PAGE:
Toothbrushes and toothpastes are made specifically for cleaning teeth, and teeth are coated with enamel -- the hardest mineral in the human body. Dentures are made mostly from acrylic resin, which may be strong, but not nearly as tough as natural teeth. Abrasives and stiff brushes can scratch and wear down denture materials and they are not typically recommended when caring for denture appliances whether fixed or removable.
Cleaning dentures is similar to cleaning teeth because it should be done at least twice a day. One big difference with removable dentures, though, is that they can be removed after meals and thoroughly rinsed so all food particles are dislodged. Partial removable dentures also should be rinsed during the day and it's important to floss between the natural teeth supporting them. Often plaque builds up around the attachments holding the real and artificial teeth together, as well as on the real and false teeth themselves, and thorough hygiene is important. Soft-lined dentures also require extra care because the materials are more porous and less durable [source: Williamson].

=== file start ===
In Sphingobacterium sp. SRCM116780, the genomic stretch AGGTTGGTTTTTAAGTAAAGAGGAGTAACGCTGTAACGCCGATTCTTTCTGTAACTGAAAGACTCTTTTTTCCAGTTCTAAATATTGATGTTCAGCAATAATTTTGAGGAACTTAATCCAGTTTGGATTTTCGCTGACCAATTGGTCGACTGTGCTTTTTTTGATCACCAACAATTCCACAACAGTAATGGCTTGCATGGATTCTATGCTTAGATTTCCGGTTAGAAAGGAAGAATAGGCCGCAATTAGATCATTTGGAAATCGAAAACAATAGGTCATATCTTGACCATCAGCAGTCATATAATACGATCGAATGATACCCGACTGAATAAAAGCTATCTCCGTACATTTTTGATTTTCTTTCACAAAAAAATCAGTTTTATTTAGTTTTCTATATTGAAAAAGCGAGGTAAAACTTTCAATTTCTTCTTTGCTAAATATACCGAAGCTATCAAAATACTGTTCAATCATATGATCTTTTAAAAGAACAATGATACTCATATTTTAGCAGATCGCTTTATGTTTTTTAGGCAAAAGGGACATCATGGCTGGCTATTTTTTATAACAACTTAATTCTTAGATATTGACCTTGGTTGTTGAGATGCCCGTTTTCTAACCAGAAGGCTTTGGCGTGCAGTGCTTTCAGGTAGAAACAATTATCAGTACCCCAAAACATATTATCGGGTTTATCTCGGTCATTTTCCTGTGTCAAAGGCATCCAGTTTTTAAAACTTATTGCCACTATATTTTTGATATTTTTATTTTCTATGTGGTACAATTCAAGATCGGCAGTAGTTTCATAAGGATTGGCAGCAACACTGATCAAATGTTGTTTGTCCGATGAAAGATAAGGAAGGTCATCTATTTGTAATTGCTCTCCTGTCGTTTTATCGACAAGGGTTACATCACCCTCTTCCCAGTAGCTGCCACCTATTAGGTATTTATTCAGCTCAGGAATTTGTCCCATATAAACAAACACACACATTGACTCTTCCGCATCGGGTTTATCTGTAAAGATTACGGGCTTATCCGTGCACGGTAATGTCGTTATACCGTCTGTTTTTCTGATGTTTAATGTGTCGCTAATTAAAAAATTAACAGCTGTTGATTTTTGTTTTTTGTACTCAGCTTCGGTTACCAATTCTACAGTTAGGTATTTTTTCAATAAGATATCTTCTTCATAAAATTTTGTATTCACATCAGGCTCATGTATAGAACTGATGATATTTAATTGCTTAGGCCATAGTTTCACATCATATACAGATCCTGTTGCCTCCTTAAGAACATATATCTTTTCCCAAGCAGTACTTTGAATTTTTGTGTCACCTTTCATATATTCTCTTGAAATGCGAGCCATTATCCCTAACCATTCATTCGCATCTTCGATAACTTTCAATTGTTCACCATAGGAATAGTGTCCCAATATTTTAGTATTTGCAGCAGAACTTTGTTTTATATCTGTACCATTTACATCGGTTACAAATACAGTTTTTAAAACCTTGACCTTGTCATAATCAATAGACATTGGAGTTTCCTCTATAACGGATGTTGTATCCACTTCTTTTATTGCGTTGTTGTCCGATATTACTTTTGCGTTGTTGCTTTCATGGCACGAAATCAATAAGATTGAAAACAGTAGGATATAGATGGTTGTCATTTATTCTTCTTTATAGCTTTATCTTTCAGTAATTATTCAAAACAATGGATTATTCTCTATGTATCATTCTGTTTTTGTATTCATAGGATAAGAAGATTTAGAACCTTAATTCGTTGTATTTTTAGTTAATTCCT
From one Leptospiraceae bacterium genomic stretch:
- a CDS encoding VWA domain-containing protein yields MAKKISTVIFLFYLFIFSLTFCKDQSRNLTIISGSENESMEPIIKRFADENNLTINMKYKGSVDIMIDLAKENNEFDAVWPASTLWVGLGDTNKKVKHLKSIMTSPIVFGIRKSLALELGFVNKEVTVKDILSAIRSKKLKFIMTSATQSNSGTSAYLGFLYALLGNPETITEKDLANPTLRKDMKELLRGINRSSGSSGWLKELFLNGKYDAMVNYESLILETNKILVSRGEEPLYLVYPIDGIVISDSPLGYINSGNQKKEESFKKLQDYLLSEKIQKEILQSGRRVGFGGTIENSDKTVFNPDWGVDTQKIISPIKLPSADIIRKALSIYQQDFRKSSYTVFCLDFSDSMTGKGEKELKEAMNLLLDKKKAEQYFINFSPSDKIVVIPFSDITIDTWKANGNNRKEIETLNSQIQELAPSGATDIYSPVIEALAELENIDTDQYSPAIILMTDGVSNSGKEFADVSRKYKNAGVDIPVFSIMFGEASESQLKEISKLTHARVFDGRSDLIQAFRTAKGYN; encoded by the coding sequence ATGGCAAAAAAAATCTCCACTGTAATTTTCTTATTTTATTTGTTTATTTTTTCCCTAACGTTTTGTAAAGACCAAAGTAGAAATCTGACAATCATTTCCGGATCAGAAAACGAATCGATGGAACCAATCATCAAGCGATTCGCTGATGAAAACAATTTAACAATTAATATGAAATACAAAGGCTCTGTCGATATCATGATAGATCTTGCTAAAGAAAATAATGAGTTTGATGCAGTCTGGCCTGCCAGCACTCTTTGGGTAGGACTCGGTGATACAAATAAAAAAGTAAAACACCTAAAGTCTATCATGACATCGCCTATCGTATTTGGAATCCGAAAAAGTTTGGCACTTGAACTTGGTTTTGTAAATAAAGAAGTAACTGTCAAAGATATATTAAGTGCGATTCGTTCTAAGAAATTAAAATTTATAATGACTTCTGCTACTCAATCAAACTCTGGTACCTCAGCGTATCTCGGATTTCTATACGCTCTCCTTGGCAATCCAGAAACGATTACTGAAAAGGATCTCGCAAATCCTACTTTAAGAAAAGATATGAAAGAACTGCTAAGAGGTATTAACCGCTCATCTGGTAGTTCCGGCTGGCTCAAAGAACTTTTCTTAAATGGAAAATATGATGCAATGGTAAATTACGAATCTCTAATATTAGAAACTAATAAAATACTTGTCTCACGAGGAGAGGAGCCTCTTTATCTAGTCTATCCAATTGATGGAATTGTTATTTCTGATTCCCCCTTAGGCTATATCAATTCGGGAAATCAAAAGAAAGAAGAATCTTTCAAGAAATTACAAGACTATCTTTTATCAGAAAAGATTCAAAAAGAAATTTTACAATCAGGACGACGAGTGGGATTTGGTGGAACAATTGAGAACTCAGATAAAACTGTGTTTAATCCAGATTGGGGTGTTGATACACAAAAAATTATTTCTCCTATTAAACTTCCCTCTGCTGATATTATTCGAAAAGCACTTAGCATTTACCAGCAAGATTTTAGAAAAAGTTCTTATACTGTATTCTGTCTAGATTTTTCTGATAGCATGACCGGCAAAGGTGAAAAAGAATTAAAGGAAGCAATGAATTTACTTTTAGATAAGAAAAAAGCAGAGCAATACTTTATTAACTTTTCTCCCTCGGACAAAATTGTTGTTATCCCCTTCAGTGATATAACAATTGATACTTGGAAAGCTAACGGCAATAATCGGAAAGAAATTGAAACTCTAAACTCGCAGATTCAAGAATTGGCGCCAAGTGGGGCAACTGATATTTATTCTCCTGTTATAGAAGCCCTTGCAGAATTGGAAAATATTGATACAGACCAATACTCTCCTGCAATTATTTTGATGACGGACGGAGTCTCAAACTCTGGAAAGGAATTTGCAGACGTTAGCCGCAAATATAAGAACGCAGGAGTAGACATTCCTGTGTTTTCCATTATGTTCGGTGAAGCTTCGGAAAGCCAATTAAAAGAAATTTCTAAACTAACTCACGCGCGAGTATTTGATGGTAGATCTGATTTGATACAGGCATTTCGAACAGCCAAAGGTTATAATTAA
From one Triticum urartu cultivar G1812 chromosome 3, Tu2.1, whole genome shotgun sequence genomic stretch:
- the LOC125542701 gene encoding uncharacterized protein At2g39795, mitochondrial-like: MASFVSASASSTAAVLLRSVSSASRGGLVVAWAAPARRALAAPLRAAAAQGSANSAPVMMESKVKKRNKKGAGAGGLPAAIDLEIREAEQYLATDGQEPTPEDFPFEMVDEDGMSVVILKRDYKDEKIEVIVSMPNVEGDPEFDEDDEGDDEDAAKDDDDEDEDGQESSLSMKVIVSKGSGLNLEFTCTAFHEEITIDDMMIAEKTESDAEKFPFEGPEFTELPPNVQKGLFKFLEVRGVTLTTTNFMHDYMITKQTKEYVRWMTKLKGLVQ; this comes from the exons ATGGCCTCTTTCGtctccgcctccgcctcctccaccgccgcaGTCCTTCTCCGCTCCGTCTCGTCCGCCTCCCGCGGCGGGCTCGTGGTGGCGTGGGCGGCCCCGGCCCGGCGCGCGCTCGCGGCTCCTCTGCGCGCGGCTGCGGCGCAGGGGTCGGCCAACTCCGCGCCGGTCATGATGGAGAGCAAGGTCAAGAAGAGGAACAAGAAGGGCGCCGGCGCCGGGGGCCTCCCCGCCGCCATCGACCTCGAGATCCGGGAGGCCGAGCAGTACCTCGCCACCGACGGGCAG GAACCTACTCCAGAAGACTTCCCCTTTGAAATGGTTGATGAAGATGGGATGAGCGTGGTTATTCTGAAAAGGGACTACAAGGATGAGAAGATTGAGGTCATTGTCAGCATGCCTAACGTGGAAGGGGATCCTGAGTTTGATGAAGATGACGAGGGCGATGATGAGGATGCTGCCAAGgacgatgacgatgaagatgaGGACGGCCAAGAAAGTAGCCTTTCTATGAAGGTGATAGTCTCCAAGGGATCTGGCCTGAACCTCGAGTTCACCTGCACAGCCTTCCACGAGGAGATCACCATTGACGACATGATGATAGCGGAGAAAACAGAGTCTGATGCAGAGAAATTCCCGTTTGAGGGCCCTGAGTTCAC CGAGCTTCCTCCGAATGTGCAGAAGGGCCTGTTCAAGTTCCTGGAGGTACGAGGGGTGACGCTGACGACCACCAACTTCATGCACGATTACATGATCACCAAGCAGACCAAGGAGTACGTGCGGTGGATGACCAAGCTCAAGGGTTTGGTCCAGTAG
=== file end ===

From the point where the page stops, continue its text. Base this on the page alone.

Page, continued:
Dentures should be brushed daily with a soft denture-cleaning brush and an ADA-accepted denture cleaner, a plain soap or a liquid dish wash. Mild cleansers keep dental appliances clean without wearing down the surfaces and they gently slough off stains from food and drinks. While brushing with a wet denture brush and cleanser, it's a good idea to keep the appliance above a soft towel rather than a hard sink or counter surface in case it slips out of your hands. Using hot water may damage or warp dentures, so lukewarm water is recommended [sources: NIH; ADA].
As mentioned, you should take your dentures out at night, and soak them in a denture cleaner or soap to keep them moist and help retain their shape. Ultrasonic machines are also an option for soaking dentures but should not replace scrubbing with a brush [source: ADA]. Avoid solutions with chlorine and any cleansers with bleach because they can tarnish metal, as well as whiten the pink areas.
It's also important to rinse the dentures thoroughly after soaking because the solutions can irritate mouth tissues and even make you sick. They are designed for cleaning dentures and not the human mouth so they should never be ingested [sources: Mayo Clinic; FDA].
Clean dentures deserve a clean mouth, too. Next we'll look at the denture support system.